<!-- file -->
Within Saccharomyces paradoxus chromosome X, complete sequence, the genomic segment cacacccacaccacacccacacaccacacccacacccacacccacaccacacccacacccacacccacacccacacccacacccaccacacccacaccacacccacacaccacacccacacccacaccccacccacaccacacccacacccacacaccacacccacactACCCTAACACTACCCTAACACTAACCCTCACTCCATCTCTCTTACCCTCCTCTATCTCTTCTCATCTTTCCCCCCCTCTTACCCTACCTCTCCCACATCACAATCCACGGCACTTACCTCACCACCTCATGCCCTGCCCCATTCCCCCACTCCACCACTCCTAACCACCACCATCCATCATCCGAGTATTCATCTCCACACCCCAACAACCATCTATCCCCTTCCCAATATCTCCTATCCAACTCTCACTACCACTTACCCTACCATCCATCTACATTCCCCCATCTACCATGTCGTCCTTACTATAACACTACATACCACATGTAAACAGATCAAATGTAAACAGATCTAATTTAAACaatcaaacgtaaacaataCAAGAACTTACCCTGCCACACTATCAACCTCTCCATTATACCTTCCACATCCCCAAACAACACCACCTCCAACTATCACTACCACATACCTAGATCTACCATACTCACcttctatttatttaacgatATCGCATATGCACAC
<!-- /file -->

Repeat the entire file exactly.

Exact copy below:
Within Saccharomyces paradoxus chromosome X, complete sequence, the genomic segment cacacccacaccacacccacacaccacacccacacccacacccacaccacacccacacccacacccacacccacacccacacccaccacacccacaccacacccacacaccacacccacacccacaccccacccacaccacacccacacccacacaccacacccacactACCCTAACACTACCCTAACACTAACCCTCACTCCATCTCTCTTACCCTCCTCTATCTCTTCTCATCTTTCCCCCCCTCTTACCCTACCTCTCCCACATCACAATCCACGGCACTTACCTCACCACCTCATGCCCTGCCCCATTCCCCCACTCCACCACTCCTAACCACCACCATCCATCATCCGAGTATTCATCTCCACACCCCAACAACCATCTATCCCCTTCCCAATATCTCCTATCCAACTCTCACTACCACTTACCCTACCATCCATCTACATTCCCCCATCTACCATGTCGTCCTTACTATAACACTACATACCACATGTAAACAGATCAAATGTAAACAGATCTAATTTAAACaatcaaacgtaaacaataCAAGAACTTACCCTGCCACACTATCAACCTCTCCATTATACCTTCCACATCCCCAAACAACACCACCTCCAACTATCACTACCACATACCTAGATCTACCATACTCACcttctatttatttaacgatATCGCATATGCACAC